Steppenwolf · Hermann Hesse · 1927
Basil Creighton translation · Picador, 2015 · 218 pages, paperback
Harry Haller barely makes out the invitation carefully etched into the church door: Magic Theater. Entrance not for everybody. For Madmen only! He’d love to go inside! His mind is filled with torments, with a dissonance that clashes more violently as he tries to wend through it and sort out exactly who he is and what he thinks. Poor Harry, he turns up only despair and the pathetic simplification of the Steppenwolf: Man and Beast; it’s a Faustian dichotomy of his soul that gives him no peace. Though he’s yet to learn it, Harry wants nothing more than to rend his soul from his body and mind, and briefly – oh, very briefly because he’s so in fear of it – he thinks of suicide.
And all of this (but particularly death) is with an aim at immortality. True to Hermann Hesse’s own dabbling in Eastern mythology, his Steppenwolf Harry Haller, in thirsting for immortality, is actually scavenging for reincarnation. And true to classic German literature, Steppenwolf the novel is heavy on philosophy. But this is no treatise (despite the inclusion of one given to Harry by a man clearly from this elusive Magic Theater).
The Girl with the Dragon Tattoo (whose original Swedish title, Män som hatar kvinnor, translates to Men Who Hate Women) lives far beyond the confines of its nearly 600 pages because, as sensationalist as a few of Larsson’s scenes are, we know them to be real torments in this present world. Sadists exist. They hide their hobby well. The world goes on. Stieg Larsson’s thriller is a punch in the face that we understand that reality.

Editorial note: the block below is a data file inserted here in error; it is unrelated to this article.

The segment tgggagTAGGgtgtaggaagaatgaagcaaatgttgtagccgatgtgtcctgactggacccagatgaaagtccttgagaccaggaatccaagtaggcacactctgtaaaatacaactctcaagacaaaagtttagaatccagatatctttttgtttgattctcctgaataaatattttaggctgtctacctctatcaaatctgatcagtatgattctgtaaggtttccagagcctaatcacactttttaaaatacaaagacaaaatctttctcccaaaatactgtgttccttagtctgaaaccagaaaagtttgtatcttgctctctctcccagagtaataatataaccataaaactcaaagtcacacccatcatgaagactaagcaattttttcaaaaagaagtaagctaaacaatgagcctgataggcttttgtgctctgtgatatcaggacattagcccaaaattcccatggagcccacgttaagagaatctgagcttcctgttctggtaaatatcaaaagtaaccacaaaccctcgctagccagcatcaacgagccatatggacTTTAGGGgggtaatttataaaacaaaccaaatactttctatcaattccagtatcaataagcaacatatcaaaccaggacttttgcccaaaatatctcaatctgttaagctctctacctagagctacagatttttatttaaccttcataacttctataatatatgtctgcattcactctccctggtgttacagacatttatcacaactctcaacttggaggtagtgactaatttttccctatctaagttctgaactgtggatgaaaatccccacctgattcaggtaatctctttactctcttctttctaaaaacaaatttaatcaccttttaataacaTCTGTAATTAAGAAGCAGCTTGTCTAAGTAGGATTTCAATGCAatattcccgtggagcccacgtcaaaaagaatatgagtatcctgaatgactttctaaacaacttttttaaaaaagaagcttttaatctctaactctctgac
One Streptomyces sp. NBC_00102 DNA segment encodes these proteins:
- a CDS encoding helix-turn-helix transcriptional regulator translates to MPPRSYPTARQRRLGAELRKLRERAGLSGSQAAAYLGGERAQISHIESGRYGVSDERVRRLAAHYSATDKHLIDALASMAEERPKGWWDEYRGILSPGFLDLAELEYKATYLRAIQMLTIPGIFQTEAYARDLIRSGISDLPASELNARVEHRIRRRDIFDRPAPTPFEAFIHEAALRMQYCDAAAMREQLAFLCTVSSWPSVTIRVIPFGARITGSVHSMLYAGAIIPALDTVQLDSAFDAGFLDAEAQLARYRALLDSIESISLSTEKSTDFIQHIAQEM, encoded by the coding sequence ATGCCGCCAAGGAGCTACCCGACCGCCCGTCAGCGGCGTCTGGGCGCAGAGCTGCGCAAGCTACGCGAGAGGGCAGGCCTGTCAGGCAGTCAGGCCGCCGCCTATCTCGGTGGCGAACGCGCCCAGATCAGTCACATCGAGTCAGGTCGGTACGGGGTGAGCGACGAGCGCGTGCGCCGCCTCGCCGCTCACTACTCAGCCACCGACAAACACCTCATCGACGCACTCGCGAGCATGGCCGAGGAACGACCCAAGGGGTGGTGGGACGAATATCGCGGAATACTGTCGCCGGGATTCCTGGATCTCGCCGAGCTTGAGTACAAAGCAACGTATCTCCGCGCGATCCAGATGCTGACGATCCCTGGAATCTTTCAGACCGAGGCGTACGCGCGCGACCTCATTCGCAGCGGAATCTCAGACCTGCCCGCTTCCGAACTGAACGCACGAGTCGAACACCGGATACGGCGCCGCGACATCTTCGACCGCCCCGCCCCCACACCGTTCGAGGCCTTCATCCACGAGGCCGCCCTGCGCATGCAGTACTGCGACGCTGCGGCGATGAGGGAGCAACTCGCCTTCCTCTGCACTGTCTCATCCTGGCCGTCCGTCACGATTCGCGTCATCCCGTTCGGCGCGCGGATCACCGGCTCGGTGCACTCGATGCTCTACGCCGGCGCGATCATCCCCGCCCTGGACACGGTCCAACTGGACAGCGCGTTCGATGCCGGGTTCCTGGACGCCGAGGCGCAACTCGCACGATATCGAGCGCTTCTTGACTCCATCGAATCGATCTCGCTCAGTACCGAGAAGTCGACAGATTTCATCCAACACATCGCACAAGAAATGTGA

The Girl with the Dragon Tattoo · Stieg Larsson · 2005
Reg Keeland translation · Vintage Crime/Black Lizard, 2011 · 590 pages, paperback
Henrik Vanger, CEO of Vanger Corporation, hires Mikael Blomkvist, a reporter reeling from a recent libel conviction, to look into his niece Harriet’s disappearance. It’s a case that has tried the patience of the investigating cops (and others in the Vanger family) and that has become Henrik’s obsession for the past 40 years. Blomkvist pokes around in the Vanger family chronicle, at first merely indulging Henrik his obsession, but bit by bit he uncovers new evidence until everything just blows up toward the end and Larsson shows us what he’s capable of writing.
Harriet’s disappearance is only one part to the crime, and it’s a crime that just won’t quit.
Santiago Nasar was already dead when they came for him. He was lost in the hubbub of one celebration melting into another. How could this murder have happened when everyone knew it would? Gabriel García Márquez’s Chronicle of a Death Foretold contains the death of a man, the guilt of a town and the machismo that celebrates one sin at the behest of another.
Chronicle of a Death Foretold · Gabriel García Márquez · 1982
Gregory Rabassa translation · Vintage, 2003 · 120 pages, paperback
The revelries of the previous night’s nuptials pour into the wee hours of the morning like so much cane liquor, and the sex is a release, and the sex is without its agonies and now realization dawns and the flows of revelry and purity are stoppered by a mute pause.
There’s no blood on the bedsheet.